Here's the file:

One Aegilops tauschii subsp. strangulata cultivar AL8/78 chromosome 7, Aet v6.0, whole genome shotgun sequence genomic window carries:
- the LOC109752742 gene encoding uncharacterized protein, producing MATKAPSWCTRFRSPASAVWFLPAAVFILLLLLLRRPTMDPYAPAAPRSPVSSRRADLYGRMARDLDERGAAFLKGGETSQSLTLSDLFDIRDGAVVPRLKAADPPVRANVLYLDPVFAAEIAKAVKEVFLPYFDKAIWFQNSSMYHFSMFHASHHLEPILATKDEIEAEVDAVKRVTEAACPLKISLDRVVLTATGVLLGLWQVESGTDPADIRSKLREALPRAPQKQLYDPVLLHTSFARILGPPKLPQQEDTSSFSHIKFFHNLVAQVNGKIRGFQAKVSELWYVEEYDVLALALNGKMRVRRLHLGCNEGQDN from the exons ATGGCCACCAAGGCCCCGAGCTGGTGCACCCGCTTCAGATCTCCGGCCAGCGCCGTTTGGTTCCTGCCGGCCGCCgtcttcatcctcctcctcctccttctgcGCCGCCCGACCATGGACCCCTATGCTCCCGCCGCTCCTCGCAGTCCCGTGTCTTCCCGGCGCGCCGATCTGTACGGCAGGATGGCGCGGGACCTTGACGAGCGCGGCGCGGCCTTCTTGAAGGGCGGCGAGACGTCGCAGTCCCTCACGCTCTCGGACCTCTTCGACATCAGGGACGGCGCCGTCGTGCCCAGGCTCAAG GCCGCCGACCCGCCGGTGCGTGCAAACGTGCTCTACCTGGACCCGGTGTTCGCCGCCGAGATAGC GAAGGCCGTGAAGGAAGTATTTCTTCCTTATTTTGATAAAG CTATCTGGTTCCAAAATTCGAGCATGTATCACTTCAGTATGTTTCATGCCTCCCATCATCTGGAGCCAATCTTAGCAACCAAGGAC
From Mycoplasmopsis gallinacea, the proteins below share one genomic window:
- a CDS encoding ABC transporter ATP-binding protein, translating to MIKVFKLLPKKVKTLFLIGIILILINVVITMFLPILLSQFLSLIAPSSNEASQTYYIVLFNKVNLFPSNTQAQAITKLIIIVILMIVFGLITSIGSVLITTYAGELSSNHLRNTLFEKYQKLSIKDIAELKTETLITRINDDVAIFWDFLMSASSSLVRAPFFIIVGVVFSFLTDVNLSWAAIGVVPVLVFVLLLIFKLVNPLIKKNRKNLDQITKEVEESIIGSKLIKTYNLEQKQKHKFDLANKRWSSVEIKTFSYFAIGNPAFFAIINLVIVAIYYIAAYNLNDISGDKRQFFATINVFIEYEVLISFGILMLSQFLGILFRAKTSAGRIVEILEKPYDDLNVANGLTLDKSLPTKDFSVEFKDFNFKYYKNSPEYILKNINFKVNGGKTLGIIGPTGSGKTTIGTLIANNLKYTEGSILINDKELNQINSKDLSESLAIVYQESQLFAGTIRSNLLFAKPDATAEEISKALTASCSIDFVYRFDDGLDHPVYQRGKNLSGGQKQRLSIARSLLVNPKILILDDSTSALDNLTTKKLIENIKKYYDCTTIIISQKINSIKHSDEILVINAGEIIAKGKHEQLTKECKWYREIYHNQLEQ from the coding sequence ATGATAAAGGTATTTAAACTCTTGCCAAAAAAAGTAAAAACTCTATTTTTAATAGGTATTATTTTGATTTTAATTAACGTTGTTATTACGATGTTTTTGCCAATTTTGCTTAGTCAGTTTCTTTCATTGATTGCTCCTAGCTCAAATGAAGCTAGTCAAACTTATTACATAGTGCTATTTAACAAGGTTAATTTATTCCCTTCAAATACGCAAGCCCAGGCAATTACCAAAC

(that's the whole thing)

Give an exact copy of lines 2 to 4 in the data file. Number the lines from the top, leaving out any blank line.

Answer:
- the LOC109752742 gene encoding uncharacterized protein, producing MATKAPSWCTRFRSPASAVWFLPAAVFILLLLLLRRPTMDPYAPAAPRSPVSSRRADLYGRMARDLDERGAAFLKGGETSQSLTLSDLFDIRDGAVVPRLKAADPPVRANVLYLDPVFAAEIAKAVKEVFLPYFDKAIWFQNSSMYHFSMFHASHHLEPILATKDEIEAEVDAVKRVTEAACPLKISLDRVVLTATGVLLGLWQVESGTDPADIRSKLREALPRAPQKQLYDPVLLHTSFARILGPPKLPQQEDTSSFSHIKFFHNLVAQVNGKIRGFQAKVSELWYVEEYDVLALALNGKMRVRRLHLGCNEGQDN from the exons ATGGCCACCAAGGCCCCGAGCTGGTGCACCCGCTTCAGATCTCCGGCCAGCGCCGTTTGGTTCCTGCCGGCCGCCgtcttcatcctcctcctcctccttctgcGCCGCCCGACCATGGACCCCTATGCTCCCGCCGCTCCTCGCAGTCCCGTGTCTTCCCGGCGCGCCGATCTGTACGGCAGGATGGCGCGGGACCTTGACGAGCGCGGCGCGGCCTTCTTGAAGGGCGGCGAGACGTCGCAGTCCCTCACGCTCTCGGACCTCTTCGACATCAGGGACGGCGCCGTCGTGCCCAGGCTCAAG GCCGCCGACCCGCCGGTGCGTGCAAACGTGCTCTACCTGGACCCGGTGTTCGCCGCCGAGATAGC GAAGGCCGTGAAGGAAGTATTTCTTCCTTATTTTGATAAAG CTATCTGGTTCCAAAATTCGAGCATGTATCACTTCAGTATGTTTCATGCCTCCCATCATCTGGAGCCAATCTTAGCAACCAAGGAC
From Mycoplasmopsis gallinacea, the proteins below share one genomic window:
- a CDS encoding ABC transporter ATP-binding protein, translating to MIKVFKLLPKKVKTLFLIGIILILINVVITMFLPILLSQFLSLIAPSSNEASQTYYIVLFNKVNLFPSNTQAQAITKLIIIVILMIVFGLITSIGSVLITTYAGELSSNHLRNTLFEKYQKLSIKDIAELKTETLITRINDDVAIFWDFLMSASSSLVRAPFFIIVGVVFSFLTDVNLSWAAIGVVPVLVFVLLLIFKLVNPLIKKNRKNLDQITKEVEESIIGSKLIKTYNLEQKQKHKFDLANKRWSSVEIKTFSYFAIGNPAFFAIINLVIVAIYYIAAYNLNDISGDKRQFFATINVFIEYEVLISFGILMLSQFLGILFRAKTSAGRIVEILEKPYDDLNVANGLTLDKSLPTKDFSVEFKDFNFKYYKNSPEYILKNINFKVNGGKTLGIIGPTGSGKTTIGTLIANNLKYTEGSILINDKELNQINSKDLSESLAIVYQESQLFAGTIRSNLLFAKPDATAEEISKALTASCSIDFVYRFDDGLDHPVYQRGKNLSGGQKQRLSIARSLLVNPKILILDDSTSALDNLTTKKLIENIKKYYDCTTIIISQKINSIKHSDEILVINAGEIIAKGKHEQLTKECKWYREIYHNQLEQ from the coding sequence ATGATAAAGGTATTTAAACTCTTGCCAAAAAAAGTAAAAACTCTATTTTTAATAGGTATTATTTTGATTTTAATTAACGTTGTTATTACGATGTTTTTGCCAATTTTGCTTAGTCAGTTTCTTTCATTGATTGCTCCTAGCTCAAATGAAGCTAGTCAAACTTATTACATAGTGCTATTTAACAAGGTTAATTTATTCCCTTCAAATACGCAAGCCCAGGCAATTACCAAAC